MOSCOW (Reuters) – Two astronauts who survived a midair rocket failure in October said on Thursday they had received counseling following their brush with death and felt ready to fly again next month.
International Space Station (ISS) crew members Aleksey Ovchinin of Russia and Nick Hague of the U.S., along with Christina Koch of the U.S. pose for a photograph during a news conference in the Star City near Moscow, Russia February 21, 2019. REUTERS/Maxim Shemetov
Russian cosmonaut Alexei Ovchinin and U.S. astronaut Nick Hague appeared relaxed in Russia’s Star City as they discussed preparations for their first space flight since then.
Together with NASA astronaut Christina Koch they are due to blast off for the International Space Station shortly after midnight on March 15.
A sensor failure two minutes after launch on Oct. 11 forced Ovchinin and Hague to perform an emergency landing from which they escaped physically unscathed.
“We had conversations with psychologists… I understood they were assured both that everything was in order with us and that we felt that everything was in order psychologically,” Ovchinin told reporters.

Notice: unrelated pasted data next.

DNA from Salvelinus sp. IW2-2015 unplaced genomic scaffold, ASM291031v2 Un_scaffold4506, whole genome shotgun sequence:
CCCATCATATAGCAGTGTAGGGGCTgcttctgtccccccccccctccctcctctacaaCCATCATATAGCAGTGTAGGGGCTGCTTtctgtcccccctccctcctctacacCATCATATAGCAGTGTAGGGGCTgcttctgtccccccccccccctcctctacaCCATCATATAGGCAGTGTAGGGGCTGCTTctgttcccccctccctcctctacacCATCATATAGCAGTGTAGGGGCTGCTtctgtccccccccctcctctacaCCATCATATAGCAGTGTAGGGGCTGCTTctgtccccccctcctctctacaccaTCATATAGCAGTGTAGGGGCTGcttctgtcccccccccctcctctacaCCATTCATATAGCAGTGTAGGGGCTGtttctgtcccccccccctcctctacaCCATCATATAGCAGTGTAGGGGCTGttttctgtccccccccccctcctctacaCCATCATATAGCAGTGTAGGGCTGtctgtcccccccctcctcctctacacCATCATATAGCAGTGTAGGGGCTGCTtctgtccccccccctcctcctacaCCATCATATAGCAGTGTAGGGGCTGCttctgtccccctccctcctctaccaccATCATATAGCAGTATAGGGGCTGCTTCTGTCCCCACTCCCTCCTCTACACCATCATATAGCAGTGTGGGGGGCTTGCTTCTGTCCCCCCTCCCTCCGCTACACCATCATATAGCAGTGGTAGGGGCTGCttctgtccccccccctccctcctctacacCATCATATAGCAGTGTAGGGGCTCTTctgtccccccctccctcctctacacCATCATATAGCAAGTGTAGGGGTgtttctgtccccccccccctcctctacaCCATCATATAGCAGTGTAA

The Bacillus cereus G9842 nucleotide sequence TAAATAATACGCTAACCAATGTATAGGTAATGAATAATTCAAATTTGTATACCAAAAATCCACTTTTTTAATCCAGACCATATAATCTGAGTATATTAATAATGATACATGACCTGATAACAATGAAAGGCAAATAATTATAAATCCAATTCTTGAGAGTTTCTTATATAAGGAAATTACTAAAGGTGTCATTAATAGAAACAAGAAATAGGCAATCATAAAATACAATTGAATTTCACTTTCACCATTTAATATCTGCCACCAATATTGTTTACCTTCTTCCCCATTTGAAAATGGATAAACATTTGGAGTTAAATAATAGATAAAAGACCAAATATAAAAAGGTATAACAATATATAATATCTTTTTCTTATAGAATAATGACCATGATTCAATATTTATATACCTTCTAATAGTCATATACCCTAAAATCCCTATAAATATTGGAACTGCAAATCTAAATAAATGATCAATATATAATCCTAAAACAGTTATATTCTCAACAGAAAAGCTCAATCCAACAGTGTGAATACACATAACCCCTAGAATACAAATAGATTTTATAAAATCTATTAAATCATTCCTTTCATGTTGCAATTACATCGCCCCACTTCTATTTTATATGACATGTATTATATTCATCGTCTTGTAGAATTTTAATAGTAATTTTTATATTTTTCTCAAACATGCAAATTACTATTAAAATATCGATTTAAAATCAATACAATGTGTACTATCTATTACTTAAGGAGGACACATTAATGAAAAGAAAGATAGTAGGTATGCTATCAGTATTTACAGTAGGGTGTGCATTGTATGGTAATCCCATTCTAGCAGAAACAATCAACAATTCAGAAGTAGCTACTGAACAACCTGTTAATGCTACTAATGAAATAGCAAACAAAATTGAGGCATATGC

“So I think …everything will work out for us this time.”
Hague said he had not experienced lingering problems since the launch failure.
“It was for me fairly uneventful in terms of any kind of lingering effects and for my family we’ve been able to prepare for this flight just like we prepared for the last one,” he said.
As the pair hurtled back to Earth in a capsule in October, Ovchinin could be heard in video inside the capsule saying “that was a quick flight.”
He later described the G-forces they experienced during the landing as a akin to a concrete block seven times his weight being placed on his chest.
Reporting by Tom Balmforth; editing by John Stonestreet